Academics label those who hold views different from theirs “unscholarly” or “pseudo-intellectual.” Religionists of all extremes (and in between) label those who hold views different from theirs “unsanctified” or “pseudo-spiritual.” Anyone who holds a strong view, whether on politics, racism, rights or privileges, environmental sustainability, breastfeeding in public, homeschooling, or housecleaning—for or against—tends to label those who hold other views as “ignorant,” “misguided,” or even “evil.” All with tears of righteous indignation or a little rolling of the eyes and a tiny smirk. It’s the same arrogance.
We’re never more intolerant than when we demand tolerance.
We have chips on our shoulders and we call them convictions. Planks in our eyes and we call them vision. The more fervor we have for an issue, the blinder we may become and the more willing we may be to trample down anyone who disagrees with us or sees another angle. We rationalize the carnage we leave in our wake rather than weep over it.
If we’re right about something, there’s no danger in respectfully considering the merits of other views, at the very least to test our own understanding and look for points of value in alternate views that might better inform our and create bridges of understanding and compassion. It’s all part of, “Come let us reason.” We all will be surprised someday to discover how many things we were wrong about and to what extent.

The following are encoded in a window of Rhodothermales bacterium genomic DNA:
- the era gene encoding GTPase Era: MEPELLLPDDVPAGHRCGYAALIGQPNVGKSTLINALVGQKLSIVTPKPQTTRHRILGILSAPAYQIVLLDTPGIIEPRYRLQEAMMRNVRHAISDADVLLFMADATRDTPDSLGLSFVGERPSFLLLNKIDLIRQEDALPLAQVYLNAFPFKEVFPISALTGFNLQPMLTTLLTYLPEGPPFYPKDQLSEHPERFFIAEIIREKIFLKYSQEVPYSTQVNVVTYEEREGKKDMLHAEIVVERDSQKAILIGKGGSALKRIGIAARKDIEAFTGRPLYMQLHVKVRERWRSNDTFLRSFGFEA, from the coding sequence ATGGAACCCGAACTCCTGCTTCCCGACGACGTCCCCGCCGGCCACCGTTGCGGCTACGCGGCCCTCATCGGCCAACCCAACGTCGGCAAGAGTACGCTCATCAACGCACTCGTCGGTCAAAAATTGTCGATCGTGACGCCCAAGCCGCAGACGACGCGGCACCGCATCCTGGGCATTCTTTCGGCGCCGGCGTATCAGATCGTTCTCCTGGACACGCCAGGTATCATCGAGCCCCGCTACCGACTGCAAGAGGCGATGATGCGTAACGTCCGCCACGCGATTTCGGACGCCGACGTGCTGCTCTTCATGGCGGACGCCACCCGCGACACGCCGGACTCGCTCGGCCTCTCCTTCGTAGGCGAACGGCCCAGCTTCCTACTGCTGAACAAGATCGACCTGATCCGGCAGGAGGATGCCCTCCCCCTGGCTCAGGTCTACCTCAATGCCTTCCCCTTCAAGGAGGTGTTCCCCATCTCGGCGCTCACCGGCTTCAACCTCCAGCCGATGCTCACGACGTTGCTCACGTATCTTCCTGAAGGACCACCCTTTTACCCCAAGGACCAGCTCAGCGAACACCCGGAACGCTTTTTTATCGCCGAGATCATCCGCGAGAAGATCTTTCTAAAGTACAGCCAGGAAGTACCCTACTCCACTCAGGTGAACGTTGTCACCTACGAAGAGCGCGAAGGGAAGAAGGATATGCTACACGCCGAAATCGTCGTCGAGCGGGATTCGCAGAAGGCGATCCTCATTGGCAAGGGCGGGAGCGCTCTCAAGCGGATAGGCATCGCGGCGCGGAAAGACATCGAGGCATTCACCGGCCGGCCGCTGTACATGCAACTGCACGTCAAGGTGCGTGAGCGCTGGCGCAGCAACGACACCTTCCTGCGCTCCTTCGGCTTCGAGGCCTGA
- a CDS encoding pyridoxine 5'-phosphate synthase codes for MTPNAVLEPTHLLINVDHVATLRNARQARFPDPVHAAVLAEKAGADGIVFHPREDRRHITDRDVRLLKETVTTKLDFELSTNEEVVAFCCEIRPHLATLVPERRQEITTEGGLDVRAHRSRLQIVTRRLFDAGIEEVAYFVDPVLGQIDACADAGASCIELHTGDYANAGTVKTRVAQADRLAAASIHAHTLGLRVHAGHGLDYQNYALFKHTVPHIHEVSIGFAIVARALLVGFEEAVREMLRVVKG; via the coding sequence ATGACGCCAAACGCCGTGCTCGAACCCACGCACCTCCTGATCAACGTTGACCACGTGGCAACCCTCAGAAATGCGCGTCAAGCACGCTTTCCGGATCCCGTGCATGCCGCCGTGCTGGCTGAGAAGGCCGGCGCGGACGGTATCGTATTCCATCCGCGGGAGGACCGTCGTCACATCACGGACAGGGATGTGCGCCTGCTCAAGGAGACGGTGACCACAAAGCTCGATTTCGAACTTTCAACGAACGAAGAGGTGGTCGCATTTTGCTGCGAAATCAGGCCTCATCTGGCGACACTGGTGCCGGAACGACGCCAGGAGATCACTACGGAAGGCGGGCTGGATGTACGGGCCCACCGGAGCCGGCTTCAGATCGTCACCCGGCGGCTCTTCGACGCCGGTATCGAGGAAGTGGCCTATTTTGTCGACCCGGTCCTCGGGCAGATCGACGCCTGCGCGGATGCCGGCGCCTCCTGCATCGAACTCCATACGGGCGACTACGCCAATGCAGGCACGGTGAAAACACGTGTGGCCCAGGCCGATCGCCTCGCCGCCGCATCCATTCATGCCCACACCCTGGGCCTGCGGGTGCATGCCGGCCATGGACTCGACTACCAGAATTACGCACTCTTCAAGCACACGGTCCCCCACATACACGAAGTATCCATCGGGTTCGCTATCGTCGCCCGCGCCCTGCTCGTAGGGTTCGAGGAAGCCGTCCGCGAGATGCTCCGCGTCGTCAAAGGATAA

May humility begin now.
May it begin in classrooms and executive committee meetings, from both liberal and conservative pulpits and pews, on social media, and over the dinner table. May we show restraint, wisdom, compassion, humility, and respect toward all so our children will stay close.
Arrogance will scatter us before ignorance does.
It’s not about achieving balance or rejecting our own closely-held views or losing our passion and fervor in searching for and defending truth. It’s not about remaining silent or failing to be counted on things that matter. It’s about humbly recognizing the possibility that we may be wrong, in spirit, truth, or action. That in lifting up one group or cause we may crush others in the process. That in focusing on some things we may miss others.
May we keep the greatest commandment and let God do any necessary tearing down or lifting up—and he will. In the end, when all wrongs have been made right, we will praise him for doing it and not ourselves.